Edibles made with hash oil are also popular among THC users because they minimize the need to burn marijuana and inhale harsh or unpleasant smoke or even use a vaporizer.  Common edibles include brownies, cookies, and candies made with hash oil.  

Wax is the most powerful form of marijuana on the market.  People who use marijuana wax use a small amount, or a dab, to work.  Another name for marijuana wax is BHO, which is short for butane honey oil.  Making wax is a dangerous process.  Wax can be smoked in a bong or vaporizer.  It is 80% pure THC.  It is also the most expensive form of marijuana on the market.  

People charged with possessing hash oil, edibles, or waxes are charged with Possession of a Controlled Substance in Penalty Group 2 (PCS PG 2.  See Texas Health and Safety Code Sec. 481.116.)  PCS PG2 falls within the following range of punishment depending on the weight possessed:  

  1. SJF:   Less than 1 gram.
  2. 3rd Degree:   1 gram or more but less than 4 grams.
  3. 2nd Degree:   4 grams or more but less than 400 grams.
  4. 1st Degree: more than 400 grams.  Id.    (By way of comparison, 1 pound is approximately 454 grams)

The average weight of just one marijuana cookie is 30 grams.  One pound of cookies is really not that heavy and does not amount to much.  I’ve had many clients charged with PCS PG2 and facing a 2nd Degree Felony because of just one cookie or a small edible.  

Possessing a single 30 gram marijuana cookie subjects the person possessing the single cookie to a hefty 2nd Degree Felony accusation.  As ridiculous as it sounds, one 30 gram cookie is equivalent, punishment range wise, to possessing anywhere from 50 to 2,000 pounds of leafy weed.  Some might say that the legislature went too far when setting up the punishment ranges for marijuana edibles, oils, and waxes.  It almost encourages marijuana users to possess leafy weed rather than the edibles, oils, and waxes.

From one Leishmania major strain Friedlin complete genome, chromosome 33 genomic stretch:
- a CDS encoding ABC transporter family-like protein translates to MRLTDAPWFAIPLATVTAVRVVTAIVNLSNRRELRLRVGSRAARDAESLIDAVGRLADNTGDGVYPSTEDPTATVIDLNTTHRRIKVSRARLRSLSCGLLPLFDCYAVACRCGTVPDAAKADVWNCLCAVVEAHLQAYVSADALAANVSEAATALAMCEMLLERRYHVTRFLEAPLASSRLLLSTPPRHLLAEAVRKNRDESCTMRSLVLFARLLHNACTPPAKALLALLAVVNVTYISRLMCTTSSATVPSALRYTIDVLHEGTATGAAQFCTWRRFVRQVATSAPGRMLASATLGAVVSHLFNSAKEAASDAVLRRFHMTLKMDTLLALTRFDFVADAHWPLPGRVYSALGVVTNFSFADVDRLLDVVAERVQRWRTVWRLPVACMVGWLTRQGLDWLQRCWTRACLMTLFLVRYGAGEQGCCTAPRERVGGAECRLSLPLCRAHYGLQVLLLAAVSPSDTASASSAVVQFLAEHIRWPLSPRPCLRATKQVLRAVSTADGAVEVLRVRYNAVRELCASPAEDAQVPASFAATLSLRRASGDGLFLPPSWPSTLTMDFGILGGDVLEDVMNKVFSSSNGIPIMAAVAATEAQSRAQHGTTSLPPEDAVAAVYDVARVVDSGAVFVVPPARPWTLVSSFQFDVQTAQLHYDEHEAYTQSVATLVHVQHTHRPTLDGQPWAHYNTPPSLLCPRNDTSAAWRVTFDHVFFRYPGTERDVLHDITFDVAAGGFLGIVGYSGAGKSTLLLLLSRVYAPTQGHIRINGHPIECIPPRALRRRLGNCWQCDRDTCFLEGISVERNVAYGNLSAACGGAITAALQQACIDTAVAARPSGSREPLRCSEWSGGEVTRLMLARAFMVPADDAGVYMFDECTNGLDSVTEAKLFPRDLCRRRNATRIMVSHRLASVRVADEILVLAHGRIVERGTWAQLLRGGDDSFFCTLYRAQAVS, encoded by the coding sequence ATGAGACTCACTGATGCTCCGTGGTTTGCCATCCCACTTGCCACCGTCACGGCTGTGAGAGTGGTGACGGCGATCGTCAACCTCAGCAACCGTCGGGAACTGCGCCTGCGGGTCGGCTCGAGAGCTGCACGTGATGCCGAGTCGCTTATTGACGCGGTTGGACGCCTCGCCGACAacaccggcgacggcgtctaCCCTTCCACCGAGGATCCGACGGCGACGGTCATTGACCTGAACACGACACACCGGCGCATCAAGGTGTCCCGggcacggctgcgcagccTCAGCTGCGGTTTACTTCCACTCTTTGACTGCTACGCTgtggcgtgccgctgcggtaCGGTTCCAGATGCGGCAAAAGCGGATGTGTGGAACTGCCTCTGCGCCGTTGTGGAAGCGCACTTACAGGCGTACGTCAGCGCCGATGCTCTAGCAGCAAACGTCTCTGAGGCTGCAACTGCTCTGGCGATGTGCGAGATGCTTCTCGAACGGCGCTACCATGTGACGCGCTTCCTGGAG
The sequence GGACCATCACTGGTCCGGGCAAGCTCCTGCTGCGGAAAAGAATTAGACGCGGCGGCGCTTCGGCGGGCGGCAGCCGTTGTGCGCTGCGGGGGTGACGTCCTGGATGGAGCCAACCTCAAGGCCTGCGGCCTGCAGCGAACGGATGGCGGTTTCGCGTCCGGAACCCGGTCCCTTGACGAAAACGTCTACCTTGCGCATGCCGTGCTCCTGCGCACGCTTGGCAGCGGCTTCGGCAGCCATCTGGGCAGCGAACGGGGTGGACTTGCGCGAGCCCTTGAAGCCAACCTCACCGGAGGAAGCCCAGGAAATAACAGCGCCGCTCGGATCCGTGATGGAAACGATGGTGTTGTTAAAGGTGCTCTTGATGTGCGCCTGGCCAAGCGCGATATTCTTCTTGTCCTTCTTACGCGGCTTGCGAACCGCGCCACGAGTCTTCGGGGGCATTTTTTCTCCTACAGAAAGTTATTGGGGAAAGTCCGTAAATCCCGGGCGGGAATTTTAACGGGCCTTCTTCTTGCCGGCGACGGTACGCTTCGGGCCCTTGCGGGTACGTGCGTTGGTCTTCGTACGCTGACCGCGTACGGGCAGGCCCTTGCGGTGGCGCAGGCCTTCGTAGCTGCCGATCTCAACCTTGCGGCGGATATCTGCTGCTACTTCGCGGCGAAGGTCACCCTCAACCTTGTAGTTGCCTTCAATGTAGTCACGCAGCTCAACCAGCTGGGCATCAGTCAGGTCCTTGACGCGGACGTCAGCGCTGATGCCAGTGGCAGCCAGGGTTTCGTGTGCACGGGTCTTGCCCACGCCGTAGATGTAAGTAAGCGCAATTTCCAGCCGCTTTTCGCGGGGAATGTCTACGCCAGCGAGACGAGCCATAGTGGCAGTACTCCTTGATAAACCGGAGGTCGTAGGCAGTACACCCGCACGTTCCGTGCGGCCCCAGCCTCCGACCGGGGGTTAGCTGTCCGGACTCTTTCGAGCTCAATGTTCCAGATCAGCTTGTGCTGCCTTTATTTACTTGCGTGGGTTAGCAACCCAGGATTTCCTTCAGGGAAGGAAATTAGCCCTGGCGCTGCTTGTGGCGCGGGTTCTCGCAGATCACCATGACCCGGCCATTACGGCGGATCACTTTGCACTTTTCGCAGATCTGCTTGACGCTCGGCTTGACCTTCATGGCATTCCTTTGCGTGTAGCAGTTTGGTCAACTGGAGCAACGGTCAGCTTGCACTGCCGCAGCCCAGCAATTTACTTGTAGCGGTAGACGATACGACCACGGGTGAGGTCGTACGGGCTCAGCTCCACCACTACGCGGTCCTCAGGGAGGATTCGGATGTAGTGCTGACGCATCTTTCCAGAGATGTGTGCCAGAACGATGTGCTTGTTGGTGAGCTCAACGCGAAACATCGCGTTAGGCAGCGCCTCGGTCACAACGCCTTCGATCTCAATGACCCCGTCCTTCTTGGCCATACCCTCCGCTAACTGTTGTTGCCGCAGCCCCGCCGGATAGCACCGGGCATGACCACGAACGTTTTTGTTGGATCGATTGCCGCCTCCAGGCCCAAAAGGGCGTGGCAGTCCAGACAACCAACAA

1. The Bail-Bondsman & The Attorney:

With the higher accusations come the higher bail bond amounts and higher attorney fees.  

Bonds across the State of Texas generally fall within the following ranges depending on the penalty range:

  1. Class “B”:   $ 500 to $ 1,500
  2. Class “A”:   $ 1,000 to $ 3,000
  3. SJF:   $ 3,500 to $ 8,000
  4. 3rd Degree:   $ 10,000 to $ 20,000
  5. 2nd Degree:   $ 15,000 to $ 40,000
  6. 1st Degree: $ 40,000 and above.

 

In most instances a person accused of possession will seek the services of a bail bondsman who would charge 10% of the total bond as the bondsman’s fee.  So for example if the person is charged with possessing a 30 gram marijuana cookie in the 2nd Degree Felony range, and the bond was set at $ 20,000, the person would need to come up with $ 2,000 to bond out.  The bail bondsman then acts as a surety and vouches for that person that that person will show up to court.  

In addition to the higher bond amounts come the higher attorney fees.  It is industry standard for attorneys to charge a certain amount of money depending mostly on the punishment range level of the crime.  Complexity of the crime and estimated amount of work the attorney may have to do also is a factor in the pricing.  But basically, representation on a SJF accusation starts out in Texas at the bottom range of $ 3,500 for a pre-trial fee and $ 3,500 for a trial fee.  The fees only go up from there when the punishment range goes up.  Attorneys put their law license on the line every time they represent someone, and when the stakes are higher, the fee is higher.

 

III. The Lesson

No matter what your feelings on whether marijuana should be made legal in Texas or not, be aware of the extreme penalty ranges for some of the cannabis products and the corresponding bail-bondsman and attorney fees.